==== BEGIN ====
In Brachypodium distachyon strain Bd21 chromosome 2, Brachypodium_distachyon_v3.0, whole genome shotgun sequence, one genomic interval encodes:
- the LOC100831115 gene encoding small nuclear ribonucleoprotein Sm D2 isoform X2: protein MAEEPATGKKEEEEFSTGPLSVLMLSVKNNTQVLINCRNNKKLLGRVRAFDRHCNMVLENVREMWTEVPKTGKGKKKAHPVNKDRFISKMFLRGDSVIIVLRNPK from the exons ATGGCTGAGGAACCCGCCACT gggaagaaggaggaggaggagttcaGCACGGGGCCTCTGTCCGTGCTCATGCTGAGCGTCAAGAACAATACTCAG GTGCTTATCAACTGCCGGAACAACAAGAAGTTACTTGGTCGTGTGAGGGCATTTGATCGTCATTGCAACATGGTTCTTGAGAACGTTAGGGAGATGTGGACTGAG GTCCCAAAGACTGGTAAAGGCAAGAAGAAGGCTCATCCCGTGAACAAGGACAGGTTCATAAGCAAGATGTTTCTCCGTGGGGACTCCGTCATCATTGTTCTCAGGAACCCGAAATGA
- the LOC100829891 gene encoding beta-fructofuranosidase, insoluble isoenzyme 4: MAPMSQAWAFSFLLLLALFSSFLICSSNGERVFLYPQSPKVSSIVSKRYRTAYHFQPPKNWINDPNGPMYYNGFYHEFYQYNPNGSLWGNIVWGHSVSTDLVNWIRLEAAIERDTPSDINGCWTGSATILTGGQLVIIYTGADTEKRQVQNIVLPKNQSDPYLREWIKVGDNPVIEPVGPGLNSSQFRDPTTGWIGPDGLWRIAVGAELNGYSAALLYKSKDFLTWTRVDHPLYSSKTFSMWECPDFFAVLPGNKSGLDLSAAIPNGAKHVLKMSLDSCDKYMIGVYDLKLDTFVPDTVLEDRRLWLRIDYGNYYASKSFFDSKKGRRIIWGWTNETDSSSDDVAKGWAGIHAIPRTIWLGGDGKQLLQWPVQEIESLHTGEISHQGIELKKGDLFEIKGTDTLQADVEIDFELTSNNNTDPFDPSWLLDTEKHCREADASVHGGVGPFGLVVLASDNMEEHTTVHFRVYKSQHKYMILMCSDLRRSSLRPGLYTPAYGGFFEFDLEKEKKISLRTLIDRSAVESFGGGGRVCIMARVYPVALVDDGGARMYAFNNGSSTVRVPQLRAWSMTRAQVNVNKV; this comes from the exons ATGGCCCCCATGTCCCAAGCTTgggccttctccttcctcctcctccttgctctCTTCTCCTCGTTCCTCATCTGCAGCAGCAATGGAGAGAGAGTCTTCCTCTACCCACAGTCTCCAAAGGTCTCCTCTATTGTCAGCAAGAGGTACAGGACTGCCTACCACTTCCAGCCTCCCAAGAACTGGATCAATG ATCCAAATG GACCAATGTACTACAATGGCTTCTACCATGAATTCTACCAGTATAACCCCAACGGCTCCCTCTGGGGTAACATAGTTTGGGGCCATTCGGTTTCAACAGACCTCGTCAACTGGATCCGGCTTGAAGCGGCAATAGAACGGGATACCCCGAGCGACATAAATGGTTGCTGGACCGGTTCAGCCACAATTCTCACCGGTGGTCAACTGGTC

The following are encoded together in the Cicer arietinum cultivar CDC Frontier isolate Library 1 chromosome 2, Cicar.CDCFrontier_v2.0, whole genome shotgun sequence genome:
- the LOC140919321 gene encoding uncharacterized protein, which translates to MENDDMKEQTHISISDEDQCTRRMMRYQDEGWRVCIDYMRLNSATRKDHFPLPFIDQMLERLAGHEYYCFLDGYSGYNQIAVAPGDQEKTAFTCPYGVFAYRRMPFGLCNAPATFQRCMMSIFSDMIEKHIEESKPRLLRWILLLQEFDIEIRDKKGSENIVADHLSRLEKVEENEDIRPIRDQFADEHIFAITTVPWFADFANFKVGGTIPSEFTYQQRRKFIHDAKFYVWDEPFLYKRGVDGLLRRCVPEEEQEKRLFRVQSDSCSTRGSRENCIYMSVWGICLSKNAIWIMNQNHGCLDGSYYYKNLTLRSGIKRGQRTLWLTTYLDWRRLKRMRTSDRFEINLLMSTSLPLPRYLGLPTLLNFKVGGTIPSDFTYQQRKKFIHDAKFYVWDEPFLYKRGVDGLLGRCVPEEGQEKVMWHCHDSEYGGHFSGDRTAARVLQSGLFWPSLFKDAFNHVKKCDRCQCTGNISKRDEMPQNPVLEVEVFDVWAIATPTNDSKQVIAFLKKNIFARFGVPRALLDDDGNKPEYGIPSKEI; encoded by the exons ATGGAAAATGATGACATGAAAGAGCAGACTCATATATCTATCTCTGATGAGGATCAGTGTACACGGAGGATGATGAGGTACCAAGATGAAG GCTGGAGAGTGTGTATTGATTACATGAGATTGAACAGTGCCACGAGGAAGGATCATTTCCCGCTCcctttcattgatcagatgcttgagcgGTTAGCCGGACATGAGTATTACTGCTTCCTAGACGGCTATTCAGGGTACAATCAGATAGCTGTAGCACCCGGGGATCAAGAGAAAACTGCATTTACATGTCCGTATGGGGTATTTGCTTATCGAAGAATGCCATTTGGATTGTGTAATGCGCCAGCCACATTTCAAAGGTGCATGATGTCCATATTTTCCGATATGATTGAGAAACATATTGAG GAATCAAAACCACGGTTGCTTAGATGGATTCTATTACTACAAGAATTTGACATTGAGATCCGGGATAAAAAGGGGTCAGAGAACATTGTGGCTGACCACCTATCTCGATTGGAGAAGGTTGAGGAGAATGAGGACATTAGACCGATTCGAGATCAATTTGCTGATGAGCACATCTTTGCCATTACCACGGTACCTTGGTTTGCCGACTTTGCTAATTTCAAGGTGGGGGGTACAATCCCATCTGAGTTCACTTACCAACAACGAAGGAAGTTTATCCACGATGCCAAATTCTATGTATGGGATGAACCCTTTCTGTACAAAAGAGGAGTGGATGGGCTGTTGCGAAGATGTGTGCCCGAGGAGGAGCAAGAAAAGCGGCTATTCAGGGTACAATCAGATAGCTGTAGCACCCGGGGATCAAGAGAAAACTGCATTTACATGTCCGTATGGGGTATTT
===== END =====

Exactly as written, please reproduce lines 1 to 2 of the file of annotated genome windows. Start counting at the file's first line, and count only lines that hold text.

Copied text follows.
In Brachypodium distachyon strain Bd21 chromosome 2, Brachypodium_distachyon_v3.0, whole genome shotgun sequence, one genomic interval encodes:
- the LOC100831115 gene encoding small nuclear ribonucleoprotein Sm D2 isoform X2: protein MAEEPATGKKEEEEFSTGPLSVLMLSVKNNTQVLINCRNNKKLLGRVRAFDRHCNMVLENVREMWTEVPKTGKGKKKAHPVNKDRFISKMFLRGDSVIIVLRNPK from the exons ATGGCTGAGGAACCCGCCACT gggaagaaggaggaggaggagttcaGCACGGGGCCTCTGTCCGTGCTCATGCTGAGCGTCAAGAACAATACTCAG GTGCTTATCAACTGCCGGAACAACAAGAAGTTACTTGGTCGTGTGAGGGCATTTGATCGTCATTGCAACATGGTTCTTGAGAACGTTAGGGAGATGTGGACTGAG GTCCCAAAGACTGGTAAAGGCAAGAAGAAGGCTCATCCCGTGAACAAGGACAGGTTCATAAGCAAGATGTTTCTCCGTGGGGACTCCGTCATCATTGTTCTCAGGAACCCGAAATGA